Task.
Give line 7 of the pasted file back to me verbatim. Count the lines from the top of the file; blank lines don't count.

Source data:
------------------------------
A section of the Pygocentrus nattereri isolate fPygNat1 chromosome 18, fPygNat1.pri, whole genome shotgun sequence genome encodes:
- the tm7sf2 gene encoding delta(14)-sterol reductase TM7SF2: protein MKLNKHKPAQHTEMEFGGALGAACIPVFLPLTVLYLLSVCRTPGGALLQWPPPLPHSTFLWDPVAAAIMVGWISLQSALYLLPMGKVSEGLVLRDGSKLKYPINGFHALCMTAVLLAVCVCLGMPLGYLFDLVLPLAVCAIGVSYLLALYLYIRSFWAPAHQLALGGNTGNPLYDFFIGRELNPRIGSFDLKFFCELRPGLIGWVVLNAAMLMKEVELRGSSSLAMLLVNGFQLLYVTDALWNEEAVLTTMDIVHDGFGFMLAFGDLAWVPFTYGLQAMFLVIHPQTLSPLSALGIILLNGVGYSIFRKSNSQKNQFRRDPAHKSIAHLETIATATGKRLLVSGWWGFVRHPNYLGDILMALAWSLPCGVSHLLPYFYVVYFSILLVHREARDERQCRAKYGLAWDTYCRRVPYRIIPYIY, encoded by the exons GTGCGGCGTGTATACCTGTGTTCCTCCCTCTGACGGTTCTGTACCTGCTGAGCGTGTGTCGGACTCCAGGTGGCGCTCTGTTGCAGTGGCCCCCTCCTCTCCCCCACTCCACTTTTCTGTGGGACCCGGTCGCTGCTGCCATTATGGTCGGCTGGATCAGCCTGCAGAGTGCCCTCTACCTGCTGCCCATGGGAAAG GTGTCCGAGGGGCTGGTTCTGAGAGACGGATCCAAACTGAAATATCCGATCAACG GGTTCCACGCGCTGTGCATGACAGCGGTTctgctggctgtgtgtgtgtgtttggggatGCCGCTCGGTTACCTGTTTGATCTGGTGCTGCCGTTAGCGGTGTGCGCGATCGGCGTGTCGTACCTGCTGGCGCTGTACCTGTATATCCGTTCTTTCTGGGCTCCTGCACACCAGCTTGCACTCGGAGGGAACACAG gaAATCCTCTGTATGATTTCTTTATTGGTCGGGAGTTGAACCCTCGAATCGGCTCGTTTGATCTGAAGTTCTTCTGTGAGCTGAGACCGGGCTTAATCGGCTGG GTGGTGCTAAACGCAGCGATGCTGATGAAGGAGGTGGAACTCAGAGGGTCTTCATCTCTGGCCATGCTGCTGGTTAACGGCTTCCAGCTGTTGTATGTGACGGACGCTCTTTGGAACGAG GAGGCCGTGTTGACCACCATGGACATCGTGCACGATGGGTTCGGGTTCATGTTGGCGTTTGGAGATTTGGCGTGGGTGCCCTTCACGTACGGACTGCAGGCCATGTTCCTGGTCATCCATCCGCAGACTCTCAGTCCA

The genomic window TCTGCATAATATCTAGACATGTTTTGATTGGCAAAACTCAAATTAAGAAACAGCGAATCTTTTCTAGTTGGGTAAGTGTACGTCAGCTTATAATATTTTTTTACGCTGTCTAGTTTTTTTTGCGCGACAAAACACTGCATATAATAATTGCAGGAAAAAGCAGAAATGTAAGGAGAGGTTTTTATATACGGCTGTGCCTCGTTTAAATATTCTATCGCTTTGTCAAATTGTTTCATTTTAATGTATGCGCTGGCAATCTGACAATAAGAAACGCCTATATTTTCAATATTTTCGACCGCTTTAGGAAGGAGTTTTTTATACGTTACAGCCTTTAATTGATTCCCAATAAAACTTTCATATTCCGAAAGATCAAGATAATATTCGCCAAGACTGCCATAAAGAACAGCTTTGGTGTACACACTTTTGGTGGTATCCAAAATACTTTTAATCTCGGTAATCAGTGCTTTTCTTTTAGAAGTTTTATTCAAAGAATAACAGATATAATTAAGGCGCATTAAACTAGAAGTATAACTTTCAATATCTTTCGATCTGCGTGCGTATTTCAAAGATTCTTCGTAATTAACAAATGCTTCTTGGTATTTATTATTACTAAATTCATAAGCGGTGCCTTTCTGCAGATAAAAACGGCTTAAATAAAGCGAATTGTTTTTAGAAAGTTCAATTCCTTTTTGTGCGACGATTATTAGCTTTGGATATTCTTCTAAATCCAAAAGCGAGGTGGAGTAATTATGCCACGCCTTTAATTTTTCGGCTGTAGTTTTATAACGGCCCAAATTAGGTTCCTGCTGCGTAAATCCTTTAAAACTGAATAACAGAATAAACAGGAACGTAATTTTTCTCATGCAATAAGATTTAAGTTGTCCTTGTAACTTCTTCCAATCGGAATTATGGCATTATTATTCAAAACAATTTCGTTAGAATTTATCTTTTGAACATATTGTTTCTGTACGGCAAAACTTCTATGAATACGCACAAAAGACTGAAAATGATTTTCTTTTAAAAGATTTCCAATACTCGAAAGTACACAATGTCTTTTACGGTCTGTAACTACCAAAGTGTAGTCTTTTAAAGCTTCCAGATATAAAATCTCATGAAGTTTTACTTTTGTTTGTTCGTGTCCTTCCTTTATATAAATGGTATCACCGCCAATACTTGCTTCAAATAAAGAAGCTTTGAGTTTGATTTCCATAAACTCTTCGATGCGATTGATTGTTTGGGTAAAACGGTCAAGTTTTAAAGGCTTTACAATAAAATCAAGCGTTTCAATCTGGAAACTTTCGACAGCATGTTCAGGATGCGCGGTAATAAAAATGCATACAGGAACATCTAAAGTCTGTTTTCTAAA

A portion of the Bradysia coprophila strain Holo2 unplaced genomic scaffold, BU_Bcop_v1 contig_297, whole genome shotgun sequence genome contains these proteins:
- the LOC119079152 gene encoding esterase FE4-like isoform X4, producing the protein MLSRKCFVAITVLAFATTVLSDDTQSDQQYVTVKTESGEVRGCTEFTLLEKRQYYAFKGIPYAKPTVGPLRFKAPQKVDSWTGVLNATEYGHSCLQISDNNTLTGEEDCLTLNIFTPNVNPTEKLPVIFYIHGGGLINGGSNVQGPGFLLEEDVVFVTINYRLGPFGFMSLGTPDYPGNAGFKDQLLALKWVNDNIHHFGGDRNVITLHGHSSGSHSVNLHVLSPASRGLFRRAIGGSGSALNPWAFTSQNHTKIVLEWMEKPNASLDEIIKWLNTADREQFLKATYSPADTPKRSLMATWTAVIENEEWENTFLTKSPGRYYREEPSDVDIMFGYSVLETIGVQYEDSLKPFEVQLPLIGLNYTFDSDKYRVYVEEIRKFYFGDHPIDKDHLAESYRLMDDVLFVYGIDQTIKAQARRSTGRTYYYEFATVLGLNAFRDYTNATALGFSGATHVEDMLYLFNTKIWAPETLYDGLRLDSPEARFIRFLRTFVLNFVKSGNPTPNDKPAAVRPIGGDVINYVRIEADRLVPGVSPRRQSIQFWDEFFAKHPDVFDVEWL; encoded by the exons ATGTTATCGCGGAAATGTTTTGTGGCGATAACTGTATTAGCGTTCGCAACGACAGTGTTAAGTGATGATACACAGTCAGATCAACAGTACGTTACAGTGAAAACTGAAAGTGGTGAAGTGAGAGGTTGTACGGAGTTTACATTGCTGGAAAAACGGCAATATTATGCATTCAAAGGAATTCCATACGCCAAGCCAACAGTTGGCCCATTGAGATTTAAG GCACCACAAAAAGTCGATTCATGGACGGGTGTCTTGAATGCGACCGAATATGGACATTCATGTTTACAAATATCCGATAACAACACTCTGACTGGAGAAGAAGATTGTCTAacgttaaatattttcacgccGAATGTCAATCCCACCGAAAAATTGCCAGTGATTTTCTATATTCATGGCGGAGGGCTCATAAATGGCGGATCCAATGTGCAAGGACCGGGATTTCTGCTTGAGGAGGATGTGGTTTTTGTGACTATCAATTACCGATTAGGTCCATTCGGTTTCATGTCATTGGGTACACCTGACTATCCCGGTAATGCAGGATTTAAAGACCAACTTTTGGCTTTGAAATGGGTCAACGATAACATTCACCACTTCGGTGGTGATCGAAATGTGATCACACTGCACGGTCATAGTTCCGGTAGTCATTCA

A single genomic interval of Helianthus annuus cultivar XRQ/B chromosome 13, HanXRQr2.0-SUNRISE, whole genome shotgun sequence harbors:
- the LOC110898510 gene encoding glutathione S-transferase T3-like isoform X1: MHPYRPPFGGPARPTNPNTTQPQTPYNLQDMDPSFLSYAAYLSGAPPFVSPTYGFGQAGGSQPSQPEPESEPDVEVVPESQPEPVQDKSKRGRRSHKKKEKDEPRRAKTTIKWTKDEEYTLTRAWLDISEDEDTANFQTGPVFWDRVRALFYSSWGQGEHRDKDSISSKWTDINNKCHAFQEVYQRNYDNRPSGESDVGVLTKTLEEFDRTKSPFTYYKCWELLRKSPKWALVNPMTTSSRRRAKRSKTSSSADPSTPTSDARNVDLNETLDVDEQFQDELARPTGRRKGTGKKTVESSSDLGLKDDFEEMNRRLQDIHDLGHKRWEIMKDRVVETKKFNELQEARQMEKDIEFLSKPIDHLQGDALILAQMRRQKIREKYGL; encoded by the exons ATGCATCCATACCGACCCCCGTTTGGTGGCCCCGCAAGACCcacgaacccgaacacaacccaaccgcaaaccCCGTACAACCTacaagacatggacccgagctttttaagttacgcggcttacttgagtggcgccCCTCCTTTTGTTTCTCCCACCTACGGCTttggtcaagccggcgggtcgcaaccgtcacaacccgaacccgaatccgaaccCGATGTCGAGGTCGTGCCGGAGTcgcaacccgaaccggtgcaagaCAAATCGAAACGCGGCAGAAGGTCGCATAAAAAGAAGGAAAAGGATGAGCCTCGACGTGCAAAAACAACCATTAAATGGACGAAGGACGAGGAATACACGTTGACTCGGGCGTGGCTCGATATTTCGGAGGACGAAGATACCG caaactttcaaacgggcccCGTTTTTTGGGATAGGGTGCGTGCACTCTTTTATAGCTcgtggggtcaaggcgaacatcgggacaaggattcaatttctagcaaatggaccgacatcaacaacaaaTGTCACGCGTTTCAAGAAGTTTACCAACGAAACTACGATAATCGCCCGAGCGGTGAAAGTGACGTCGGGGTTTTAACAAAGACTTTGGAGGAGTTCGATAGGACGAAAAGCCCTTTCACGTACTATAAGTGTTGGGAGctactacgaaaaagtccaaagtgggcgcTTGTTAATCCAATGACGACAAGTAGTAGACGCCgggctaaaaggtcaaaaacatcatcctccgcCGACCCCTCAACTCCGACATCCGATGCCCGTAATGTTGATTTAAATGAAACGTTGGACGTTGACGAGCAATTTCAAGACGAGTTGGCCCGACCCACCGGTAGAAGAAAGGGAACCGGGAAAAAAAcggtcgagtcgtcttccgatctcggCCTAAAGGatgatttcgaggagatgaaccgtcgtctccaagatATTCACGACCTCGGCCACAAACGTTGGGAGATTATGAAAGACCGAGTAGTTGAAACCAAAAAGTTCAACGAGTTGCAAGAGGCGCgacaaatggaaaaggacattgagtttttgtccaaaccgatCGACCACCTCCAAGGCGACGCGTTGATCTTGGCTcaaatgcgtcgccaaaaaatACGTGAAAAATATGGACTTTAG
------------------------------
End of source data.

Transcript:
- the LOC110898510 gene encoding glutathione S-transferase T3-like isoform X1: MHPYRPPFGGPARPTNPNTTQPQTPYNLQDMDPSFLSYAAYLSGAPPFVSPTYGFGQAGGSQPSQPEPESEPDVEVVPESQPEPVQDKSKRGRRSHKKKEKDEPRRAKTTIKWTKDEEYTLTRAWLDISEDEDTANFQTGPVFWDRVRALFYSSWGQGEHRDKDSISSKWTDINNKCHAFQEVYQRNYDNRPSGESDVGVLTKTLEEFDRTKSPFTYYKCWELLRKSPKWALVNPMTTSSRRRAKRSKTSSSADPSTPTSDARNVDLNETLDVDEQFQDELARPTGRRKGTGKKTVESSSDLGLKDDFEEMNRRLQDIHDLGHKRWEIMKDRVVETKKFNELQEARQMEKDIEFLSKPIDHLQGDALILAQMRRQKIREKYGL; encoded by the exons ATGCATCCATACCGACCCCCGTTTGGTGGCCCCGCAAGACCcacgaacccgaacacaacccaaccgcaaaccCCGTACAACCTacaagacatggacccgagctttttaagttacgcggcttacttgagtggcgccCCTCCTTTTGTTTCTCCCACCTACGGCTttggtcaagccggcgggtcgcaaccgtcacaacccgaacccgaatccgaaccCGATGTCGAGGTCGTGCCGGAGTcgcaacccgaaccggtgcaagaCAAATCGAAACGCGGCAGAAGGTCGCATAAAAAGAAGGAAAAGGATGAGCCTCGACGTGCAAAAACAACCATTAAATGGACGAAGGACGAGGAATACACGTTGACTCGGGCGTGGCTCGATATTTCGGAGGACGAAGATACCG caaactttcaaacgggcccCGTTTTTTGGGATAGGGTGCGTGCACTCTTTTATAGCTcgtggggtcaaggcgaacatcgggacaaggattcaatttctagcaaatggaccgacatcaacaacaaaTGTCACGCGTTTCAAGAAGTTTACCAACGAAACTACGATAATCGCCCGAGCGGTGAAAGTGACGTCGGGGTTTTAACAAAGACTTTGGAGGAGTTCGATAGGACGAAAAGCCCTTTCACGTACTATAAGTGTTGGGAGctactacgaaaaagtccaaagtgggcgcTTGTTAATCCAATGACGACAAGTAGTAGACGCCgggctaaaaggtcaaaaacatcatcctccgcCGACCCCTCAACTCCGACATCCGATGCCCGTAATGTTGATTTAAATGAAACGTTGGACGTTGACGAGCAATTTCAAGACGAGTTGGCCCGACCCACCGGTAGAAGAAAGGGAACCGGGAAAAAAAcggtcgagtcgtcttccgatctcggCCTAAAGGatgatttcgaggagatgaaccgtcgtctccaagatATTCACGACCTCGGCCACAAACGTTGGGAGATTATGAAAGACCGAGTAGTTGAAACCAAAAAGTTCAACGAGTTGCAAGAGGCGCgacaaatggaaaaggacattgagtttttgtccaaaccgatCGACCACCTCCAAGGCGACGCGTTGATCTTGGCTcaaatgcgtcgccaaaaaatACGTGAAAAATATGGACTTTAG